Shared Terminology

I know I came off really strong by literally having the first sentence of this post throw out four very meaningful words at once – diversity, equity, inclusion, and belonging. However, I think that, at a minimum, engaging in the Work requires that every single employee – leader or individual contributor – understand the difference between these concepts, and be able to explain, defend, and advocate for these concepts in every setting.  The first step that every organization should take when engaging with the Work is to help all employees understand the definitions behind the core concepts.

Let’s start off with the most clinical definitions:

Diversity – the representation of multiple identities 

Equity – the acknowledgment and constant/consistent redistribution of power

Inclusion – the notion that the thoughts, ideas, and perspectives of all individuals matter

Belonging – the status where every individual can realize their full potential, be psychologically safe, and be respected, valued, and participate in power structures that affect them

These were the definitions that I learned in grad school. If you’re anything like me, the geeky side of you loves the academic prose – but, the practitioner side of you loses a teensy bit of interest (it’s ok to admit this).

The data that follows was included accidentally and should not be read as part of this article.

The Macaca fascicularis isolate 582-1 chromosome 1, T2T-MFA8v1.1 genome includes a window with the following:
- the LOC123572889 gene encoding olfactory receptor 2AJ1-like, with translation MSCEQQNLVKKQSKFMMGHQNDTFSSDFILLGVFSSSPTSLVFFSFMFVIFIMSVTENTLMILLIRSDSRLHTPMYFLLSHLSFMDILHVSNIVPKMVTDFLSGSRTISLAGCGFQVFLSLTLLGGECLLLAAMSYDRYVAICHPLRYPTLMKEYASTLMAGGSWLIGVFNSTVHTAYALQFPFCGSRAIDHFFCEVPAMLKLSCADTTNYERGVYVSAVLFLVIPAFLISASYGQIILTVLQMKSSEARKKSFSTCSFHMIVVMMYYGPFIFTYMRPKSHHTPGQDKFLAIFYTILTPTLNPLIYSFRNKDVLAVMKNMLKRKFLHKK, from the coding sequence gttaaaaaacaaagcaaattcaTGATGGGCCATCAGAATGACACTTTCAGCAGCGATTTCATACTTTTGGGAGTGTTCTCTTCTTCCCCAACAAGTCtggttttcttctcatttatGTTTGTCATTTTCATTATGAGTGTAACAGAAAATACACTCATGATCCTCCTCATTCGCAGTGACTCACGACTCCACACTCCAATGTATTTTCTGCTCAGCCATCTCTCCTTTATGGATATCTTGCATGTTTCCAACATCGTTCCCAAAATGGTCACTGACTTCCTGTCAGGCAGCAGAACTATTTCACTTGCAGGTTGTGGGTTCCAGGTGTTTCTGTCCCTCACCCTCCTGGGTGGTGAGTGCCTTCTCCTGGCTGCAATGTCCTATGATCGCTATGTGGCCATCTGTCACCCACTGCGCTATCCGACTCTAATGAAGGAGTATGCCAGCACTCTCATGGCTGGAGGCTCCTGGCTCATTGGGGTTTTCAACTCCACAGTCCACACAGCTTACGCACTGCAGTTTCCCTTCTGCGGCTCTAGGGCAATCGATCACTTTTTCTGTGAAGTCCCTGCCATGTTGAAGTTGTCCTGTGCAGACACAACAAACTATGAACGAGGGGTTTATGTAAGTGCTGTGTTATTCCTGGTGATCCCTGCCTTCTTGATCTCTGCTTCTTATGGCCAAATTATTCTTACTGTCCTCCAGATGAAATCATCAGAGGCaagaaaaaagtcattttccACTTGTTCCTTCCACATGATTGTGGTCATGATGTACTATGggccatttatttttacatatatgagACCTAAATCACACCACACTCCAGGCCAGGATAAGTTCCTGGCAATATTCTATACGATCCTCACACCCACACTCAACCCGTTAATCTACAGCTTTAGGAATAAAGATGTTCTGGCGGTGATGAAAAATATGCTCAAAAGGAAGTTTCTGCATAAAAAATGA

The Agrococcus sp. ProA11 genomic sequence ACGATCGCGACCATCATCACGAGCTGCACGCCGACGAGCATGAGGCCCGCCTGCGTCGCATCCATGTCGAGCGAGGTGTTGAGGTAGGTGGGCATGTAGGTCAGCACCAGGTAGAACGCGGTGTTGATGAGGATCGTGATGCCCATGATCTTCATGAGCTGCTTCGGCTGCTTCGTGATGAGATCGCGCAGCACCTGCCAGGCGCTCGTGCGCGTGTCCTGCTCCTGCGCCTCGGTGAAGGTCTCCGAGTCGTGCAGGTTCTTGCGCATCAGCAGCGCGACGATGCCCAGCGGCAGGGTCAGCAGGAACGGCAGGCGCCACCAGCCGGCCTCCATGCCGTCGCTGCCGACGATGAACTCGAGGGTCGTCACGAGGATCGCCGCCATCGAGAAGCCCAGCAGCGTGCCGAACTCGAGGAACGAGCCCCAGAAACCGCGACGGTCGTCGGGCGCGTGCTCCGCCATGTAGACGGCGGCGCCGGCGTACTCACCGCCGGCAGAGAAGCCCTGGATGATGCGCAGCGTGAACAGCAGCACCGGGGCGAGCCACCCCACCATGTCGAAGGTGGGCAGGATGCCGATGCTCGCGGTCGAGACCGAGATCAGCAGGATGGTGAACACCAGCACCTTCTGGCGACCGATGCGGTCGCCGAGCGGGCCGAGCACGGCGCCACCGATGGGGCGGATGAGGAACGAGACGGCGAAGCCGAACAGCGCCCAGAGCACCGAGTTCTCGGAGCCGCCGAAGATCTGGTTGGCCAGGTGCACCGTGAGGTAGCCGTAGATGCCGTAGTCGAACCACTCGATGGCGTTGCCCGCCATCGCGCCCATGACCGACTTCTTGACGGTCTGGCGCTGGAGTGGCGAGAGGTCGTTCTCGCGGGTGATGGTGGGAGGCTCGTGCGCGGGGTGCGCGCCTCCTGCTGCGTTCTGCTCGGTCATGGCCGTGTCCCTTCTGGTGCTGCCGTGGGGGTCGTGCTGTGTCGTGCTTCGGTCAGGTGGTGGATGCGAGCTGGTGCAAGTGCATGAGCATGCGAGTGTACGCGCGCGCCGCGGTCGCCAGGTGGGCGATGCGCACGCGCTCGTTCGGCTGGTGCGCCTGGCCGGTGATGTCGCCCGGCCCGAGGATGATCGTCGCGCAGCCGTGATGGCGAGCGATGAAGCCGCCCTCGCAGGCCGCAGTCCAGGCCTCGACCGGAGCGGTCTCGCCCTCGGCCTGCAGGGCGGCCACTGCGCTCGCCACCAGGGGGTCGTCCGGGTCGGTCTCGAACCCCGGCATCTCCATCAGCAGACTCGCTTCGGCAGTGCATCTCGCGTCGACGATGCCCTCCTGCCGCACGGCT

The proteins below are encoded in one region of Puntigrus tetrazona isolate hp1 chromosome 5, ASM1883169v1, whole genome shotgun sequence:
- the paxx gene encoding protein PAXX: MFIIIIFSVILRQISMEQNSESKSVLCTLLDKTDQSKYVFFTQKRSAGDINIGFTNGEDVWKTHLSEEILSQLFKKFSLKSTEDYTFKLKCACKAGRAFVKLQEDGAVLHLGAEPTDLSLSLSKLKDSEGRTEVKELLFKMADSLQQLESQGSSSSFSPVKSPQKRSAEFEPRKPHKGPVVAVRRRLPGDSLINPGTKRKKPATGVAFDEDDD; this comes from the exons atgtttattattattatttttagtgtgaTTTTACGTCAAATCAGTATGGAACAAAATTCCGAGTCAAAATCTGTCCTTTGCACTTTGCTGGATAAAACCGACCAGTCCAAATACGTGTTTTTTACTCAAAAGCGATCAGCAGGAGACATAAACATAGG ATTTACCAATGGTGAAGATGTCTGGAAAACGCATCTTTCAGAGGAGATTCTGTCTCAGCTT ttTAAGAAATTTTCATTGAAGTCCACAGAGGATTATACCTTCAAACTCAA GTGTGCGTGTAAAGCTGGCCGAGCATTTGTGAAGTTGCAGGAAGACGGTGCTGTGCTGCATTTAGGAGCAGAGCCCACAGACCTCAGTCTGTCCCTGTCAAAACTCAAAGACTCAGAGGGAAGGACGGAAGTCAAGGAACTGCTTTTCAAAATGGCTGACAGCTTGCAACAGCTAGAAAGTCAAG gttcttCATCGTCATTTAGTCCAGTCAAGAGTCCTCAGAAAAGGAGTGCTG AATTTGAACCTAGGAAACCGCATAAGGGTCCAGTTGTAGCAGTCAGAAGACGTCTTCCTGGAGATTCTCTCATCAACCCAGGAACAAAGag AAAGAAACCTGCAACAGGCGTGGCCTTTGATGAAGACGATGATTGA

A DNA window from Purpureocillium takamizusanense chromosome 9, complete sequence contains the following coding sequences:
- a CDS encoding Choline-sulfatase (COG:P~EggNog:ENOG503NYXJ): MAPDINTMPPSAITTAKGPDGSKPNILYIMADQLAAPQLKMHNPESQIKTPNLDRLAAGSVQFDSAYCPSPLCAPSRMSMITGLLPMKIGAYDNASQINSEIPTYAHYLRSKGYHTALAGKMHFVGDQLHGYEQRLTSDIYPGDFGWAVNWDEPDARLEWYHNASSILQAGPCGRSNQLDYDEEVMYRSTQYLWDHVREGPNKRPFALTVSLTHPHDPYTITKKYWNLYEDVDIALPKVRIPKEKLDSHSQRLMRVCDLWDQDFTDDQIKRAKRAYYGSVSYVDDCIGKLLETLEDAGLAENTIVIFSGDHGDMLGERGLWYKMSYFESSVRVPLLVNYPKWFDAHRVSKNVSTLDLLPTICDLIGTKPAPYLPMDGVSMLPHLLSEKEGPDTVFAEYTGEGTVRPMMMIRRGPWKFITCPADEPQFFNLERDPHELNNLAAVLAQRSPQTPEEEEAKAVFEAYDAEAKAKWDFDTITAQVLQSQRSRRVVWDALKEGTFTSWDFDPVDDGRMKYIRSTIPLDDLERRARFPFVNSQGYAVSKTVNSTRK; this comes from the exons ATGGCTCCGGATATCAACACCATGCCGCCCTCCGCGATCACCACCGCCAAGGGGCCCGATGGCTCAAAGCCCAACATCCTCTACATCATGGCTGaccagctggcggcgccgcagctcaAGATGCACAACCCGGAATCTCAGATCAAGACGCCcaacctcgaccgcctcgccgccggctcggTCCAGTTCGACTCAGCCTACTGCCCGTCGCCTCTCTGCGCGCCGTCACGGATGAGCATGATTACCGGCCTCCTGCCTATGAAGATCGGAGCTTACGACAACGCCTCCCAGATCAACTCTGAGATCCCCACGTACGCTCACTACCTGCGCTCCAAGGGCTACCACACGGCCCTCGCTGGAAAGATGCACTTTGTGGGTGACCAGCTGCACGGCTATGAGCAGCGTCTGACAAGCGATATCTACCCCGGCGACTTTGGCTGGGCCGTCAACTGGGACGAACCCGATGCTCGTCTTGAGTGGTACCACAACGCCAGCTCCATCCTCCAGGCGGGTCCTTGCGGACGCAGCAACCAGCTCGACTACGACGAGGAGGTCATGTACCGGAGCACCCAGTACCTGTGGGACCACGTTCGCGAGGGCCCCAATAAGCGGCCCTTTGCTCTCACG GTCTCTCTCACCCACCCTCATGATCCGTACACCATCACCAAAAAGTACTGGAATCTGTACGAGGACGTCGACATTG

While I think those definitions can be helpful in their own way, I’m a HUGE fan of Dr. Dafina-Lazarus Stewart’s conception of these concepts:

Diversity asks, “Who’s in the room?” 

Equity responds: “Who is trying to get in the room but can’t? Whose presence in the room is under constant threat of erasure?”

Inclusion asks, “Have everyone’s ideas been heard?” 

Justice responds, “Whose ideas won’t be taken as seriously because they aren’t in the majority?”

This explanation comes from Dr. Stewart’s incredible essay on the language of appeasement, which I HIGHLY recommend as a side read – zir essay expands upon that “conversation” and provides much more color than I can do justice here.

Tactically, this journey of shared understanding can take the form of several different initiatives depending on what makes the most sense in your organization. Here’s one way to roll this out, tailored for our current pandemic life:

  1. Digital all-hands/town hall with senior leaders about the importance of the Work and shared definitions
  2. Training modules – either pre-recorded and taken individually, or cohort models